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according acted added admirable afterwards already appearance beautiful belonged called Cambridge century Charles Church close collection copies Covent Garden critic death delightful described died doubt Earl earlier edition England English epigram excellent fact famous Fielding French Garrick Gent George give going Grosley hand head Hervey Hill History Hogarth included issued Italy James John Johnson kind King known Lady later less letters lived London Lord March master Mead mentioned Miss naturally never night notes once original painted performance perhaps person pieces play poem Pope portrait present printed Prior probably published Ramsay record refers regarded Richard says scarcely seems shillings side speak Street things Thomas thought tion town travellers turn verses visited volume Walpole wife writes written young
Page 262 - The Women wretched, false the Men : And when, these certain Ills to shun, She would to Thy Embraces run ; Receive Her with extended Arms : Seem more delighted with her Charms : Wait on Her to the Park and Play : Put on good Humour ; make Her gay : Be to her Virtues very kind : Be to her Faults a little blind : Let all her Ways be unconfin'd : And clap your PADLOCK on her Mind.
Page 338 - Radcliff ; was so ill, That other doctors gave me over : He felt my pulse, prescribed his pill, And I was likely to recover. " But when the wit began to wheeze, And wine had warmed the politician, Cured yesterday of my disease, I died last night of my physician.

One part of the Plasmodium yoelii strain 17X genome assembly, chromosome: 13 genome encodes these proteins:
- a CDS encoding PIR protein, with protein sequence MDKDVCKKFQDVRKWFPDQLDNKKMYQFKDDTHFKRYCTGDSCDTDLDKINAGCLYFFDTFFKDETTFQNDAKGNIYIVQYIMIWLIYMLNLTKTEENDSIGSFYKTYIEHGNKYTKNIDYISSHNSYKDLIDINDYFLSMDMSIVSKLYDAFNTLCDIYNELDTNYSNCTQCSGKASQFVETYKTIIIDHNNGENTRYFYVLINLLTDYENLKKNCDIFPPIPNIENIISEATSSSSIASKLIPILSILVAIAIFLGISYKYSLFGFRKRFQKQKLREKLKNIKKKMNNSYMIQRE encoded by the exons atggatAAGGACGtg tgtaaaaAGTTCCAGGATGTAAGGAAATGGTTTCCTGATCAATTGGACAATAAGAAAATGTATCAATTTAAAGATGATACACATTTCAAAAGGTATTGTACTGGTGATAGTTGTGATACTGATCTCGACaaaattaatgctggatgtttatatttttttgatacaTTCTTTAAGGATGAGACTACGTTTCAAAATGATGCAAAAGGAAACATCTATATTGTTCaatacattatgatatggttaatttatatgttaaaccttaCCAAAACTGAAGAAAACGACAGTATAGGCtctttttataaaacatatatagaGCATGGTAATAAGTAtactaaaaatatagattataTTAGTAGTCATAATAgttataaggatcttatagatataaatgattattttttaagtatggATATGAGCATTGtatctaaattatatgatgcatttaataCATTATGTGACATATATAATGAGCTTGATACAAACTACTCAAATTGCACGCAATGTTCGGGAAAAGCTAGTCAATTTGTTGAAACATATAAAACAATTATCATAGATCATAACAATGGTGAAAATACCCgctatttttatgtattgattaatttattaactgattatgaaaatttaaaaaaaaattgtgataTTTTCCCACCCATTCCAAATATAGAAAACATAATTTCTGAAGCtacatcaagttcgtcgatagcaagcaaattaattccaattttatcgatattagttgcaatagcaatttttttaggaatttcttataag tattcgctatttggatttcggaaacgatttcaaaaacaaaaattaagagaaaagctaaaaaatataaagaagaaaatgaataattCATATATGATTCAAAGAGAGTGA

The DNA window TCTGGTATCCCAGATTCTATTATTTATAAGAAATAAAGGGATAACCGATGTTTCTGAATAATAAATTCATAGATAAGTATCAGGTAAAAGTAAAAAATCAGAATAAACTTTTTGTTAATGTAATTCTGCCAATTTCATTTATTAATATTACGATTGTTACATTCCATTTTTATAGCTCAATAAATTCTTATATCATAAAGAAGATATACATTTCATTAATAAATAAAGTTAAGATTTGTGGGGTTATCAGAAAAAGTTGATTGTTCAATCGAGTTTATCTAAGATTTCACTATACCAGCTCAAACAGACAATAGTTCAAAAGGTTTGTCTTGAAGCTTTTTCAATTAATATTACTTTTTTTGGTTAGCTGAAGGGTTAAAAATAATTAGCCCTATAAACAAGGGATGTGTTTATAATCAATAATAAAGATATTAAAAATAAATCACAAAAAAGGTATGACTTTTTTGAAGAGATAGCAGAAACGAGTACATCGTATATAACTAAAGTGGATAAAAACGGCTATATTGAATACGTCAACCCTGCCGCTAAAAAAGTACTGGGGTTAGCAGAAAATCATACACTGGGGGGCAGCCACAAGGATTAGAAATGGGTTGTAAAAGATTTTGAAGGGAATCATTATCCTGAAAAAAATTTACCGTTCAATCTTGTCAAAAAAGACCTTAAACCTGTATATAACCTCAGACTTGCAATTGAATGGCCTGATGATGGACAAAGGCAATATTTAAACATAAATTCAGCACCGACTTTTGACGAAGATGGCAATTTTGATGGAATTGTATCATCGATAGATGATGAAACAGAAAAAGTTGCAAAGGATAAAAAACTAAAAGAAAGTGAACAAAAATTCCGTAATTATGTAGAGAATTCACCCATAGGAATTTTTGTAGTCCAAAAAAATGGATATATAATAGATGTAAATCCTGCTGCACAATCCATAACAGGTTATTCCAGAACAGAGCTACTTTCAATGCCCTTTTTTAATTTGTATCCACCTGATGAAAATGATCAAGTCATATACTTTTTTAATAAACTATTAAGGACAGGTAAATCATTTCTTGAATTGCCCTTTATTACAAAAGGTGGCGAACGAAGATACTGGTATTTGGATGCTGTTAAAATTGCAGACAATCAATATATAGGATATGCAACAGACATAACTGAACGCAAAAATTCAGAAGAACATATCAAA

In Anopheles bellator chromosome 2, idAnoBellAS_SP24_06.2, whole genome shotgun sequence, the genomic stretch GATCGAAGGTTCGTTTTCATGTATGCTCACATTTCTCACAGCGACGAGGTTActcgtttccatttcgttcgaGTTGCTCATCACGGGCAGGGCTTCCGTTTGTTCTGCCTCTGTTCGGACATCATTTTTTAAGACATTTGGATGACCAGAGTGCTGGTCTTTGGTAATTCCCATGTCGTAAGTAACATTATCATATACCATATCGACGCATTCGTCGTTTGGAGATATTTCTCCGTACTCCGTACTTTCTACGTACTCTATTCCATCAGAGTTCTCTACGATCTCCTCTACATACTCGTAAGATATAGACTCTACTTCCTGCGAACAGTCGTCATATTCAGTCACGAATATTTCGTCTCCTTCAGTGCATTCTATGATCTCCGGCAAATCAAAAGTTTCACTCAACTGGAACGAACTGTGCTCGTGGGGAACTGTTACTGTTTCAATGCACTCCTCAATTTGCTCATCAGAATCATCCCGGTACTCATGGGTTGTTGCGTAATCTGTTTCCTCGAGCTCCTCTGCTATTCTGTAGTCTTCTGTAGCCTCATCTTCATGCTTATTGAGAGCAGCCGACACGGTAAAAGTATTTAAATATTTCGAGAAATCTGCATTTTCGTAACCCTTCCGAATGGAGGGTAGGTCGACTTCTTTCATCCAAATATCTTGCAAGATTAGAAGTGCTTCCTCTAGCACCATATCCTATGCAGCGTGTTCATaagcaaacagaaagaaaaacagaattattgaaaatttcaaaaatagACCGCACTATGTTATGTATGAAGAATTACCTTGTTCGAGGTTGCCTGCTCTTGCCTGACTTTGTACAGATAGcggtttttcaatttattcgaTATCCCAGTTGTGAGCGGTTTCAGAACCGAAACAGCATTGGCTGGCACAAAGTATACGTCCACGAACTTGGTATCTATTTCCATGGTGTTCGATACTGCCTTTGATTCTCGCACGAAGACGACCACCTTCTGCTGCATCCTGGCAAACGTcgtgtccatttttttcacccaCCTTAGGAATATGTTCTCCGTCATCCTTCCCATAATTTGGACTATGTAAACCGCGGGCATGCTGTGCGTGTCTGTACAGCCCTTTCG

Page 246 - Mat's word for it, the sculptor is paid, That the figure is fine, pray believe your own eye ; Yet credit but lightly what more may be said, For we flatter ourselves, and teach marble to lie.
Page 226 - To make verse speak the language of prose, without being prosaic ; to marshal the words of it in such an order, as they might naturally take in falling from the lips of an extemporary speaker, yet without meanness ; harmoniously, COWPER S LETTERS. elegantly, and without seeming to displace a syllable for the sake of the rhyme, is one of the most arduous tasks a poet can undertake.
Page 262 - Yes, every poet is a fool; By demonstration Ned can show it; Happy could Ned's inverted rule Prove every fool to be a poet.
Page 249 - Matthew's palace, in Duke-street, To try for once, if they can dine On bacon-ham, and mutton-chine. If wearied with the great affairs, Which Britain trusts to Harley's cares, Thou, humble statesman, mayst descend, Thy mind one moment to unbend, To see thy servant from his soul Crown with thy health the sprightly bowl...
Page 250 - Oxfords delighted to honour, and whom the Duchess of Portland, the ' noble, lovely, little Peggy' of one of his most charming minor pieces, described as making ' himself beloved by every living thing in the house — master, child, and servant, human creature, or animal.
Page 45 - you represent him as having killed one of these birds on entering the South Sea, and that the tutelary spirits of these regions take upon them to avenge the crime.